1. Marriage promotes good mental health: there is less stress and more confidence that comes with companionship - someone to talk things over with. With the extra help comes a new contentment. At the very least it frees you from the pressure of finding someone to spend your life with!

2. Marriage improves physical health: a good diet, regular meal times and improved sleeping habits prolong life. With another person concerned, you're more likely to keep doctors' appointments, take prescribed medication and discuss findings. With a good and faithful partner chances of disease from promiscuity are greatly reduced.

3. Marriage looks after your emotional health: with a new stability in life, positive virtues such as loyalty and courage develop. Marriage gives an opportunity for love's full expression and for that emotional strength to grow. Of course, negative emotions like jealousy and anger still arise but they have a better chance of being resolved.

4. Marriage brings out the best in an individual: you grow together in patience, understanding, unselfishness and perseverance. You just can't do that with a cat.

5. Marriage develops character through obligations and responsibilities.

6. Marriage equals true friendship: one of the big advantages of a lasting, committed relationship is having someone you can really let go with and be yourself around - because you know they'll still be there tomorrow.
7. Marriage promotes economic stability: making budgets, saving, discussing spending and setting priorities - all this is easier when you are accountable to another person. When you make decisions together, there is less impulsive spending. That's why married families are the most prosperous.

8. Marriage promotes personal fulfillment and productivity: it enhances the creative abilities of each, because necessity is the mother of invention and with the division of labor more is accomplished.

9. Marriage is a living organism: the unified entity of marriage, "the two becoming one," affords an opportunity to participate in something much larger than "my own life." This makes the simple tasks of everyday life exponentially more exciting.

10. To each marriage there are moral, social and political implications: it takes you out of your own small world and into a larger one. Each marriage affects life profoundly and eventually helps create a more cohesive society. Marriages make history, but it all begins by making another person's happiness important to you.

11. Marriage encourages and expands the scope of your interests, many of which may be shared, whether hobbies, sports or pastimes, or, more importantly, involvement in community affairs, charitable or educational organizations, and religious life.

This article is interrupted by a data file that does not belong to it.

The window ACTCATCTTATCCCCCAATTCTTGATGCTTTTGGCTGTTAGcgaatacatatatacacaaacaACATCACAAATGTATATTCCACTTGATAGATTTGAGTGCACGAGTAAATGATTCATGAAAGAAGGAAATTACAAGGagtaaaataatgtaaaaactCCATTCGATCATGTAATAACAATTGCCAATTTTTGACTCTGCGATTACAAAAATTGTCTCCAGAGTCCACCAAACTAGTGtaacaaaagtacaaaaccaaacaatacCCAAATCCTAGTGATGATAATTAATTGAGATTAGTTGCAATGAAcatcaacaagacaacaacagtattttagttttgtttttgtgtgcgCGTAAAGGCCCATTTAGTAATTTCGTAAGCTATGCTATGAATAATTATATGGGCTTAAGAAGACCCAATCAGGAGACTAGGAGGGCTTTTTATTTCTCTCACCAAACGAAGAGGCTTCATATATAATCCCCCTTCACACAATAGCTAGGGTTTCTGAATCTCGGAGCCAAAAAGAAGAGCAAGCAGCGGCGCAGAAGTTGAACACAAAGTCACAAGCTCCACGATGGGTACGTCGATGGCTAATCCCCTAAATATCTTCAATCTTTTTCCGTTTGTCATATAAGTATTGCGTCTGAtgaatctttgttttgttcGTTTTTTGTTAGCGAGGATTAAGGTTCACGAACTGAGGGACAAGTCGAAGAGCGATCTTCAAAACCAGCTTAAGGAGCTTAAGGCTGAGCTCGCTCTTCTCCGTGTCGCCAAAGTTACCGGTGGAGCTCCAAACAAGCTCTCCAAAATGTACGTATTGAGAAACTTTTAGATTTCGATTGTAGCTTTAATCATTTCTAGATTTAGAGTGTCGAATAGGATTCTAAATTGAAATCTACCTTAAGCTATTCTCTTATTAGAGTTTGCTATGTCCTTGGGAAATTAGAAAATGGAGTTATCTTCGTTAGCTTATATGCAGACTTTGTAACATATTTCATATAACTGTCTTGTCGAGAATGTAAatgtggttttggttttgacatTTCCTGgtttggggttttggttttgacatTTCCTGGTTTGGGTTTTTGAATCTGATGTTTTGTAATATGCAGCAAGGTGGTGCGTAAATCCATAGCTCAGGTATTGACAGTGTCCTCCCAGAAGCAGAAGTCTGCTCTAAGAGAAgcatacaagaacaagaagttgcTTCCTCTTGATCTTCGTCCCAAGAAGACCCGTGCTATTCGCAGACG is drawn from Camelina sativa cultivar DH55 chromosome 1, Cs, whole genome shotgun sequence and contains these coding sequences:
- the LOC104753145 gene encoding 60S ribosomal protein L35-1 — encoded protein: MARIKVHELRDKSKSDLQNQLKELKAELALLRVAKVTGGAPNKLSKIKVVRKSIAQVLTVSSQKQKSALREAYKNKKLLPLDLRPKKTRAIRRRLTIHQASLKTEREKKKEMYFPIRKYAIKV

12. Marriage is the best environment for the raising of children. It makes its mark on the next generation.

13. Marriage creates a family lineage, putting you in touch with those who went before and those yet to come. Through marriage you are connected to ancestors and become the carriers of a tradition.

14. Marriage creates a social unit, encompassing friends, extended family, neighbors, friends of the children, etc. One builds a home where that unit can flourish.

15. Marriage develops compassion for others. It gives plentiful opportunity to protect and nurture, to surrender our desires at times, and to be present and just caring.

16. Marriage gives direction and spirit to our lives.



Wednesday, July 23, 2008

It was a beautiful evening, Millie needed some exercise and the boys had a surplus of energy to burn. We headed down to a local park and were enjoying the sunset when a man who referred to himself the "Dog Whisperer" offered Millie a treat, chatted for a minute and walked away.

While the kids and Trey kicked the soccer ball around, Millie and I headed around the path and there on a bench the mystery man appeared again. Millie knew he had the goods and practically accosted him. I asked if he had a dog and he told me he had just put down his two black Labs. He went on to tell me that he couldn't have a dog right now because he was homeless. He pointed to his car in the parking lot and said that was where he was sleeping until he began receiving Social Security next month. He gave me a bit of his life history (Alaska fisherman, back injury, disabled, etc.) and as I continued asking questions, simply out of curiosity, I discovered he had not eaten in two days.

As Millie and I walked away I kept thinking of Jesus' words: "When I was hungry, you gave me to eat, when I was thirsty you gave me to drink...." I was so burdened for this stranger but also wondered if he was selling me a bill of goods. I can't count the number of times I've bypassed a panhandler at the intersection writing him off as another drunk and refusing to put a penny in his dirty hands. Why did this circumstance feel so markedly different?

I went to my car, grabbed some cash and returned to his bench. I placed the money in his hand, told him to get some food and wished him well. He asked if I was from around here and said what I did was "such a Bellingham thing to do and that is why he loved this place and returned here to start a new life." I told him I was just following my heart and maybe I'd see him around again. His response: "You definitely will."